Non-binary characters have terrified writers, who have largely displayed the limits to their creativity. Billions have finally started to break the mould with the inclusion of non-binary character, Taylor, but what is remarkable was that it took so long.

Taylor’s introduction to the show is relatively simple. Within a few seconds the correct pronouns are addressed and the lead simply says “okay” and moves along to discussing everything else. It’s exactly that simple and yet writers can’t get their heads around it, or seemingly don’t want to.

Non-binary characters generally don’t exist on TV, but if you look at other coming out stories of LGBT characters, they’re often an exercise of pandering to liberal cisgender heterosexual guilt. The scenes centre around how accepting everyone else is, or about how they’re struggling to come to terms with someone they know revealing their identity. These stories aren’t for LGBT people; they’re for cisgender straight people to feel better about themselves.

Subtle changes could make writing far better. Focus on the reactions of LGBT characters, and not everyone else and (better yet) have stories which don’t feature a coming out. There are so many more stories than that. The reason why Taylor is a revolutionary character isn’t just because they’re a major non-binary character in the media, but it’s because they’ve been granted humanity and have been allowed to exist outside of a very narrow narrative of what cishets usually impose on LGBT characters.

Taylor however, should just be the first step in a field that has made its credibility by claiming to be imaginative and yet has shied away from writing truly diverse and vibrant characters. Writers have offered blandness and have been incredibly repetitive. They’re not the only ones to blame; the market is particularly responsible for not leading the way. If the publishing industry (or Hollywood) doesn’t have an appetite for diverse characters then writers aren’t going to deliver them when they’re concerned with paying their rent. However, writers are not absolved of responsibility. Everybody should be pushing to do better because that is why the creative industry is supposed to exist.

Yet, writers often get defensive when asked for better inclusion. Lionel Shriver’s speech last year showed that.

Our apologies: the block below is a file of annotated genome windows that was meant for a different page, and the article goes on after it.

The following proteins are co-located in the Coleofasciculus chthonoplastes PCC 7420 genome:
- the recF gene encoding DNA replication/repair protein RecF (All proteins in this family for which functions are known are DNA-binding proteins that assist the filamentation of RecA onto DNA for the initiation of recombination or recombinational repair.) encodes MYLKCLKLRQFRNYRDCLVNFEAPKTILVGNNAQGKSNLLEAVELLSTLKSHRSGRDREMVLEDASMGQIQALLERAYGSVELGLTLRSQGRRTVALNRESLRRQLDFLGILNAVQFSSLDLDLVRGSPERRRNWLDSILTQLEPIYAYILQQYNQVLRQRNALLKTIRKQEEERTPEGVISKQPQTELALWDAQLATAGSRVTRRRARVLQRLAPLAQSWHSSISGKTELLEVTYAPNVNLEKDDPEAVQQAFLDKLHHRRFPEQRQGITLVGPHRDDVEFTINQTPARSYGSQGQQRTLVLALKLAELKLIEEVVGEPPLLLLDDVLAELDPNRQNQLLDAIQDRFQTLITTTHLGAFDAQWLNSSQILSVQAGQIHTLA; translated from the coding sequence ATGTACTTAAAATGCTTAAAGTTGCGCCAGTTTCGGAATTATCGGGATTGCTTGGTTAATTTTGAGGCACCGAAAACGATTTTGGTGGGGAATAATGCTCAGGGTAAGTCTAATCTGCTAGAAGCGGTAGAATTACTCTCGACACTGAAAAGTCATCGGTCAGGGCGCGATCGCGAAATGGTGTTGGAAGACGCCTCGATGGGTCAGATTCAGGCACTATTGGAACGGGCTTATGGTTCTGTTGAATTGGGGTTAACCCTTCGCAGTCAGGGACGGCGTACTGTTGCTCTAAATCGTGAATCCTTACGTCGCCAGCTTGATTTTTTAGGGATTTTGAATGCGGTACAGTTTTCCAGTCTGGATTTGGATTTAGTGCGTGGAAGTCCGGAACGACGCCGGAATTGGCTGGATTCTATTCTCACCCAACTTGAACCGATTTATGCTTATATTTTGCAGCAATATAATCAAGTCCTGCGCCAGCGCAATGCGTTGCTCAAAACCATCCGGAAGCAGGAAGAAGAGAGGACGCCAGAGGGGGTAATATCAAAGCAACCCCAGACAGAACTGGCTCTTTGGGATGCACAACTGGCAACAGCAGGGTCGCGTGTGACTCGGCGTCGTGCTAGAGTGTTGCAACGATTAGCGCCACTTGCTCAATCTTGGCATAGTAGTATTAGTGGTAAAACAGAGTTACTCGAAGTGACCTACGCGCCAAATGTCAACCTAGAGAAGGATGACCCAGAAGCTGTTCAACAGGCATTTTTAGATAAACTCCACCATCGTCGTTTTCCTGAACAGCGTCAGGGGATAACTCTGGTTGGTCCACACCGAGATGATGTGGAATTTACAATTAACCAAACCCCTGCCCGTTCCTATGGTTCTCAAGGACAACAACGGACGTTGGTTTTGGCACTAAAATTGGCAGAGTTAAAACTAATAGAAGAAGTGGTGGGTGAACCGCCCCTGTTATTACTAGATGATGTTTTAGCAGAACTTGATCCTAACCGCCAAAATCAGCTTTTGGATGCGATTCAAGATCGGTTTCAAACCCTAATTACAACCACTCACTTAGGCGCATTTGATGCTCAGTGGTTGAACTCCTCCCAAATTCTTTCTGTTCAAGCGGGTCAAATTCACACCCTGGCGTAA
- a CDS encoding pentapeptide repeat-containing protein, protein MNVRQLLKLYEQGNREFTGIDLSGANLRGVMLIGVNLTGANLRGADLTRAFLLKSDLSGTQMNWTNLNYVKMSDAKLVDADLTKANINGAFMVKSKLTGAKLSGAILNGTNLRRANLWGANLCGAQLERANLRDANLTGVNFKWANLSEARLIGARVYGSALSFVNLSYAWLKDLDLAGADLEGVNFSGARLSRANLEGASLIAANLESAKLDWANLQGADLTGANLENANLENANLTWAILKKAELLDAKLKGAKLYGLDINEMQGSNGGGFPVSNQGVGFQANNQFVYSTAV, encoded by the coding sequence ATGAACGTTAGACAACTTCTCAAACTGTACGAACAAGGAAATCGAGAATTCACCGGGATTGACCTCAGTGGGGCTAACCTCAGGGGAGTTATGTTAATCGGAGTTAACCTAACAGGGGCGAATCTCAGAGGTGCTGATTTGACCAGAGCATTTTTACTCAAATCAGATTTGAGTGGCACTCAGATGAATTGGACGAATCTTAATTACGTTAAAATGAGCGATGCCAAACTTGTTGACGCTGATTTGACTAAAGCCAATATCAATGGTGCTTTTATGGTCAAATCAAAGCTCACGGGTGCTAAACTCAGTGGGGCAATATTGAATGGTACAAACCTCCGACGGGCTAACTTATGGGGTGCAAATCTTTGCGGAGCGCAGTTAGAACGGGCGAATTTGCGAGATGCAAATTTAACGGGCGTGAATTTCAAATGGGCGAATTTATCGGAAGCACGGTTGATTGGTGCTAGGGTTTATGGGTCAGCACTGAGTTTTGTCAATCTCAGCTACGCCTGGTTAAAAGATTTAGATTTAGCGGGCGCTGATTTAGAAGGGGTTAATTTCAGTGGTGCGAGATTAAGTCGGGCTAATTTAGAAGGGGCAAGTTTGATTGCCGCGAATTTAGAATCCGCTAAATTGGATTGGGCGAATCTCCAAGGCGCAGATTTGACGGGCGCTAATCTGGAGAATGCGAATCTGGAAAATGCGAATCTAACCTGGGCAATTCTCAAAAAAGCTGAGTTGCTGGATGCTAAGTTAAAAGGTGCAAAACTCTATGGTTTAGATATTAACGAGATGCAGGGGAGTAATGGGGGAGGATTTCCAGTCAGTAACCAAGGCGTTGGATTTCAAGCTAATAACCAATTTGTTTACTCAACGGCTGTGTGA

“I wasn’t instinctively inclined to insert a transvestite or bisexual, with issues that might distract from my central subject matter of apocalyptic economics.”

The very notion of this advocates for the erasure of marginalised people from stories, implying that marginalised people wouldn’t exist in any given scenario (and unless the central character is shut off from the entire world then this is an impossibility) and that diverse people do not experience complex stories.

The limited visions behind stories are destroying literature. With books, the reluctance for non-binary characters is arguably even more prominent than in film or TV. Cisgender authors are mistakenly terrified of having to use the ‘they/their’ pronouns, for fear that it will make stories too difficult to understand for the readers. Non-binary people, though, are readers too, and quite simply having to use alternative pronouns is not a difficult task. Writers who rely on solely on words remain scared of the idea that within a group of characters the non-binary character may get lost with multiple yet different uses of ‘they’. The singular and plural uses will only be difficult for people to understand if the other writing around those moments is sloppy. Perhaps an audience member may struggle for a beat before realising, but isn’t that the point of storytelling? Aren’t writers supposed to challenge the audience and, in turn, society?

Language has always been fluid, evolving and infinitely difficult to untangle – which is why the UK, US, Canada and Australia can’t work out how one way to test the English of migrants. The ‘they’ pronoun has always been plural, but that doesn’t particularly matter anyway when new words are coined all of the time.

If writers cannot include non-binary stories within their works then they should find another gig. Sensitivity is needed, and there should never be appropriation of trans stories by cis writers, but that doesn’t mean cis writers should only ever write cisgender stories, because that is effectively allowing and supporting trans erasure. Stories matter. Not only is the publishing and entertainment industry worth billions, but stories shape our culture and entire world outlook. It’s why politicians constantly wrangle about what books should be on the curriculum.

More trans writers are desperately needed. The writers should be as diverse as the characters we read and it’s the only way to make sure that writing is progressing in the way it should. Trans writers are the best at telling stories about gender diversity, and at the very least cis writers need to start listening to those with lived experience.

Without non-binary characters, writers are (inadvertently or not) saying that some lives aren’t worth reflecting, and some people don’t need to be acknowledged. Billions showed the infinite power of a short segment of dialogue. If one story can do it, they all can.

Stephanie Farnsworth is a bisexual and genderfluid journalist from the North East of England. She/they are committed to writing on social justice and politics.


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